10 Tips for Living a more Sattvic Life
Living in Balance: The Gunas
Finding and maintaining Balance is key to Yoga.
There are many reasons people come to Yoga: Some people come to Yoga to build more strength, some people come for more flexibility and some for more balance clarity and calmness. We are ever-fluctuating beings, and Yoga is a kind of adaptogen that has the capacity to really meet us where we are at in any given moment to give us what we need.
In Yoga philosophy, all matter arises from the fundamental substance of the universe, called Prakriti. From Prakriti come the three primary gunas (qualities) that create the essential aspects of all nature—energy, matter and consciousness.
These three gunas are tamas (darkness), rajas (activity), and sattva (beingness).
All three gunas are always present in all beings, fluctuating and varying in their relative amounts, and the balance of the three Guna’s is vital for our health and our happiness.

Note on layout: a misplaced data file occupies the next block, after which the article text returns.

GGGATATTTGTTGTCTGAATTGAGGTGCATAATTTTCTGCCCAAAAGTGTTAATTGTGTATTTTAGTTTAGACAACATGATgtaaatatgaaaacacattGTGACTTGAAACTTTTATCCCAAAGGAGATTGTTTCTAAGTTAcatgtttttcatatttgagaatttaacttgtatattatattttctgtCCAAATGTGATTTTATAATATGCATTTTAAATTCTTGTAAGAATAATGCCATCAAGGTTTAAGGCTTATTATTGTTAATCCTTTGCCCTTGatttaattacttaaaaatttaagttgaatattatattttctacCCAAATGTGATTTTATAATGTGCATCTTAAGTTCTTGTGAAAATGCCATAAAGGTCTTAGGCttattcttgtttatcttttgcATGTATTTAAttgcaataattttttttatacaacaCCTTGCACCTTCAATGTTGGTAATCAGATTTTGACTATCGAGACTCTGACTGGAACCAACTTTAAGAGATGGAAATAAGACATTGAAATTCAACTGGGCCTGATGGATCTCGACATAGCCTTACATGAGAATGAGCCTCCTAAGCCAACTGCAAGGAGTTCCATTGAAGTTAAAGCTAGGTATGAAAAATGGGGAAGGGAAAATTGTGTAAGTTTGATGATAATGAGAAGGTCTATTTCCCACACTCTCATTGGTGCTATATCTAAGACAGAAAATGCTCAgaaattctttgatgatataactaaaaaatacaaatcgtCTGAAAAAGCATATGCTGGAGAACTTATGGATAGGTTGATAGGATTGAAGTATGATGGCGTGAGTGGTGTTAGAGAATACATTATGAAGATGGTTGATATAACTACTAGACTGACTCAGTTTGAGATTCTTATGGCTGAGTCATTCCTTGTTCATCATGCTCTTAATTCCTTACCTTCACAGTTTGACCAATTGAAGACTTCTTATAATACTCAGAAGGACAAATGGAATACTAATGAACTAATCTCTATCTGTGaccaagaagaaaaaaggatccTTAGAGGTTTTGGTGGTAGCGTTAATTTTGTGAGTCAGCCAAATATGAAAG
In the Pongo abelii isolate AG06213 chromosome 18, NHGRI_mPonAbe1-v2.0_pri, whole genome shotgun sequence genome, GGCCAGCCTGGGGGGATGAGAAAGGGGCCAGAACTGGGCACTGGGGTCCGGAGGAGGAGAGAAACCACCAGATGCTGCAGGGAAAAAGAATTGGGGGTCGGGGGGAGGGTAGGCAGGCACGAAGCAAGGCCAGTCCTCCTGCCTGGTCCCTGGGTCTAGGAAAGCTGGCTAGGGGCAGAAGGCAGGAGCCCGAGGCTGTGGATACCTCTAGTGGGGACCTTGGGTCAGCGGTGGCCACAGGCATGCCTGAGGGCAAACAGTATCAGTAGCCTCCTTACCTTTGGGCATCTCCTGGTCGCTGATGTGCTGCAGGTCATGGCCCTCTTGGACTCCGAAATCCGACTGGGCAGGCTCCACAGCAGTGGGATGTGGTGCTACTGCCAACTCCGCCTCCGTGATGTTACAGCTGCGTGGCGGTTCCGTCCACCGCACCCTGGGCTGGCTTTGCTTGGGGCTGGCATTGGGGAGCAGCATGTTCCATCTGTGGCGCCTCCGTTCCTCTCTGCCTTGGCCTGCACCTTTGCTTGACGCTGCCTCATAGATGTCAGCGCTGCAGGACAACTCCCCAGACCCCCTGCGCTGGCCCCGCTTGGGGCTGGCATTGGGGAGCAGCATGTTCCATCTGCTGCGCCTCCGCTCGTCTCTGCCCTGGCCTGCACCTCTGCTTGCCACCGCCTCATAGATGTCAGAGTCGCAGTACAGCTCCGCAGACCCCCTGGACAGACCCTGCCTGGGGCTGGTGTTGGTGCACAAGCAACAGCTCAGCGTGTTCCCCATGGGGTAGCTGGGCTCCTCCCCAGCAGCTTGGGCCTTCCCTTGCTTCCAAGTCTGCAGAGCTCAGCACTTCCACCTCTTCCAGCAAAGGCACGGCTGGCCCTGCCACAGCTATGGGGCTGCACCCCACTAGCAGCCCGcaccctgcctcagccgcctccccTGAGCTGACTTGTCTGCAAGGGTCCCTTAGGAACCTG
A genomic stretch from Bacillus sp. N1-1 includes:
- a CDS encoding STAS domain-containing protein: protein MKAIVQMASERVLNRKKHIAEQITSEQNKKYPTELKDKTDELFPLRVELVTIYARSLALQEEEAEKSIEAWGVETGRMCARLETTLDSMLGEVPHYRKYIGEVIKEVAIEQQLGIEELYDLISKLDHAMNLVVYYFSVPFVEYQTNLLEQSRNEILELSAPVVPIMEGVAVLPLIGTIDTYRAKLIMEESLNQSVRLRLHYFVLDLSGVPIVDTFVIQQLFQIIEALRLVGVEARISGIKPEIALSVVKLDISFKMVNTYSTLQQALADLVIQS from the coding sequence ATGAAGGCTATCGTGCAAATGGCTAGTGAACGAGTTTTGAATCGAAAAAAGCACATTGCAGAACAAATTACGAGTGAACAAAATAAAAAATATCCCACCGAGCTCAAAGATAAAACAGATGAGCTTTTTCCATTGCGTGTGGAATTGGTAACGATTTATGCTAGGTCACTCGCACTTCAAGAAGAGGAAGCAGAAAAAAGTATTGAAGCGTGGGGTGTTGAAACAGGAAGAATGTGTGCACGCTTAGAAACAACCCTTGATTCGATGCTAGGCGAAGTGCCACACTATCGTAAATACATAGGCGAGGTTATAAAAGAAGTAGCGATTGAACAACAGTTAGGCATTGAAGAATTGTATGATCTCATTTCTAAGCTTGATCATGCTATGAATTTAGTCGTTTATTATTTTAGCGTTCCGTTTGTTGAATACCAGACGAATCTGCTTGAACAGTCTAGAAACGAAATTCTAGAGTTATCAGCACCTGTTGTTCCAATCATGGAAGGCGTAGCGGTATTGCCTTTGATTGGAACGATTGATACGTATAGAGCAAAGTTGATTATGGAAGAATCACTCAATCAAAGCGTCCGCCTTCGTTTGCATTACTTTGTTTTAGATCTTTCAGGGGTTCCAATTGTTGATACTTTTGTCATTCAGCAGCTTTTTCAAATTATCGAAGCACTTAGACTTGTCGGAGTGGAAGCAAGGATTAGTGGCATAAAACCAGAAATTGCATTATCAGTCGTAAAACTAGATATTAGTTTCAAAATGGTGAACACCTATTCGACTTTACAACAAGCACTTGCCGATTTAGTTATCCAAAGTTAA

We want to be tamasically grounded to the earth so that we can rest and sleep and connect, rajasically passionate and fired-up about our work and what we do, and sattvically calm and at peace to realise our goal of freedom, of our true nature.
Humans have the unique opportunity to consciously alter the levels of the gunas in our bodies and minds, through our interaction with external objects, lifestyle and thought patterns.
Essentially, through our practice of Yoga, and finding more balance, we want to cultivate as much Sattva, as possible.
Our basic nature is Sattva – clear, calm, creative, positive, creative force, with just enough Rajas – dynamic force and Tamas – negative force, to make things happen.